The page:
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RE: [SEAOC] Re: Ethical Responsibility and the Engineering License

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Dennis,

First of all check if the engineer of record's company is still in 
business. If that is the case, share your findings with them. If you can't 
find anyone, then share your findings with the owner. In all cases, do not 
keep it to yourself. You will then be responsible for someone's mistake. 
One other note, make all you communication in writing. That way it stays in 
file and can become an important piece of evidence should there be a 
problem.

Shafat


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From: 	Dennis S. Wish PE[SMTP:wish(--nospam--at)cyberg8t.com]
Sent: 	Wednesday, January 24, 1996 10:30 AM
To: 	'BRBATES(--nospam--at)aol.com'
Cc: 	'seaoc(--nospam--at)seaoc.org'
Subject: 	[SEAOC] Re: Ethical Responsibility and the Engineering License

Thanks for the quick response Bruce. I resolved the problem the way you 
suggested. I think that this leads to an ethical question that I might 
upload to the listserve.

Question:
I was hired to provide engineering services to a contractor who is 
constructing a custom home in La Jolla. The original engineer of record has 
died and the home is 95% complete. The complaint of a bouncy floor led to a 
discovery that some remedial work done by the original engineer before his 
death was not designed properly. While designing a fix for the floor with 
the installation of structural steel, it was necessary to me to follow the 
load path down to the existing foundation - to determine the effect of my 
design on the existing structural members.
One end of my beam rested upon a steel beam that was part of a lateral 
resisting moment frame which was two stories. Since the effect of my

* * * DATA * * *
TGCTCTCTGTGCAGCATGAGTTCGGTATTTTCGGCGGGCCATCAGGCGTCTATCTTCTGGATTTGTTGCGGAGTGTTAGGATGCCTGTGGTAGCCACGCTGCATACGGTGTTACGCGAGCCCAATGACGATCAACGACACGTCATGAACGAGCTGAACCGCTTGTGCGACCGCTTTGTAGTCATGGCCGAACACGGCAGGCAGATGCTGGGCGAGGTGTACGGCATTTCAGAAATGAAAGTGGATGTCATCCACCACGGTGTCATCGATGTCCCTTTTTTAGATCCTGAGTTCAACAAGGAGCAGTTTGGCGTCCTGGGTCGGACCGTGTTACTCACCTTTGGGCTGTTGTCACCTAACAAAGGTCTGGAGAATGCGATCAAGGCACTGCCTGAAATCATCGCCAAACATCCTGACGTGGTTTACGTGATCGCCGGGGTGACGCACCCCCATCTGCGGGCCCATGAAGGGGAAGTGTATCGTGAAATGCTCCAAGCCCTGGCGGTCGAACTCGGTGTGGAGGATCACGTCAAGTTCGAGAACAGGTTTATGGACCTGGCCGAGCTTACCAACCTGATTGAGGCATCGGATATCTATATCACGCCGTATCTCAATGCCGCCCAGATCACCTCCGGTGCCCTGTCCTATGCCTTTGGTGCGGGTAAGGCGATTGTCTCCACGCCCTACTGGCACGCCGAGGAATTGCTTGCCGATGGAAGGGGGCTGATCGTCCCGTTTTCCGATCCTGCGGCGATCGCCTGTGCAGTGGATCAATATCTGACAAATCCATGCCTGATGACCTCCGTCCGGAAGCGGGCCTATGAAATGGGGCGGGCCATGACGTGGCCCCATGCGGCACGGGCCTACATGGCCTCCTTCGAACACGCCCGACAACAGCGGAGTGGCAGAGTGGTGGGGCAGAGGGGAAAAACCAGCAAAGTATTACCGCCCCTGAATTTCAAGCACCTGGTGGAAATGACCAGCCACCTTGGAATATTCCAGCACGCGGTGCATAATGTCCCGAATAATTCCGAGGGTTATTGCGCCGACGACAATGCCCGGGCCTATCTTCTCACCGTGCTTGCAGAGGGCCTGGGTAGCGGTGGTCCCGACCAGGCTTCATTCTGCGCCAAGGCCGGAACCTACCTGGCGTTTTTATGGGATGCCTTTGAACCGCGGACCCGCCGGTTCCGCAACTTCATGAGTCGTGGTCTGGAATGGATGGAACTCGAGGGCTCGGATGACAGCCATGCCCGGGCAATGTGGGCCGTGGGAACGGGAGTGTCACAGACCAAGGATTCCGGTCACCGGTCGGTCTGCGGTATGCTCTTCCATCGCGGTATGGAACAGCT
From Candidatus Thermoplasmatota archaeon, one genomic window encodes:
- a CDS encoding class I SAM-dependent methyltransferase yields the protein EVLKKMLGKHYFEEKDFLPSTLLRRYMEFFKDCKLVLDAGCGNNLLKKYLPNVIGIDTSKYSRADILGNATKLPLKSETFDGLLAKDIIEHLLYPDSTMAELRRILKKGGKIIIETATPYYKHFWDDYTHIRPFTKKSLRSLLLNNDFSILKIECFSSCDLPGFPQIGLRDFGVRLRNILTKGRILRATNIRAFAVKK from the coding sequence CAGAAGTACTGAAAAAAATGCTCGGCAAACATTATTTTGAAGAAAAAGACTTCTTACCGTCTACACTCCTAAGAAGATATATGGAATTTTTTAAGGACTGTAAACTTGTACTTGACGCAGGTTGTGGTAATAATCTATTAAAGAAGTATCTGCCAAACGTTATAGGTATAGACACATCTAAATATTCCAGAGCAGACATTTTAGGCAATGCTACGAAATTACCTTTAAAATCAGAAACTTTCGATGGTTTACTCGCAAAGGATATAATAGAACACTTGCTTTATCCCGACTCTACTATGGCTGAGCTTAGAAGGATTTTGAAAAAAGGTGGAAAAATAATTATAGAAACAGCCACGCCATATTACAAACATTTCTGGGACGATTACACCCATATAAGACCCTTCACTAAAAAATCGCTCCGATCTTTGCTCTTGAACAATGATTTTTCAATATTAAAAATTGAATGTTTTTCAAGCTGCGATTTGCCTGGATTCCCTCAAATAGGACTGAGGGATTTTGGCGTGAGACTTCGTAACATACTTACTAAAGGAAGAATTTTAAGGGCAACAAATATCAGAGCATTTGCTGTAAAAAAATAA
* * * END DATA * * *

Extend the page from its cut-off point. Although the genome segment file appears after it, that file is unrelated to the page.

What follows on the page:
gravity load might intensify the existing results of Lateral + Gravity 
loading, I decided to model a frame analysis - following the original 
engineers calculations and frame design.
In the course of doing this, I discovered that the engineers program only 
gave reactions and displacements, but did not do a code check or report if 
any member was overstressed or exceeded code required story drift. The e  
ngineer (SE) did not provide additional analysis for this information, but 
did check the columns for bending.
One beam (which lay below my gravity load) was overstressed in bending due 
to combined loading by over 33% - before my new load was introduced. The 
story drift exceeded code by 100% at the upper level and 75% at the lower 
level.

I discovered the inadequacy of the original engineers work by being 
thorough - in my remedial design - enough to check the effect of my induced 
axial loads on his frame. The real question is "What is my ethical 
responsibility where I discover that the original design is deficient. Do I 
simply address a fix for my work and disregard the other potential 
problems? Do I notify my client (the contractor) of other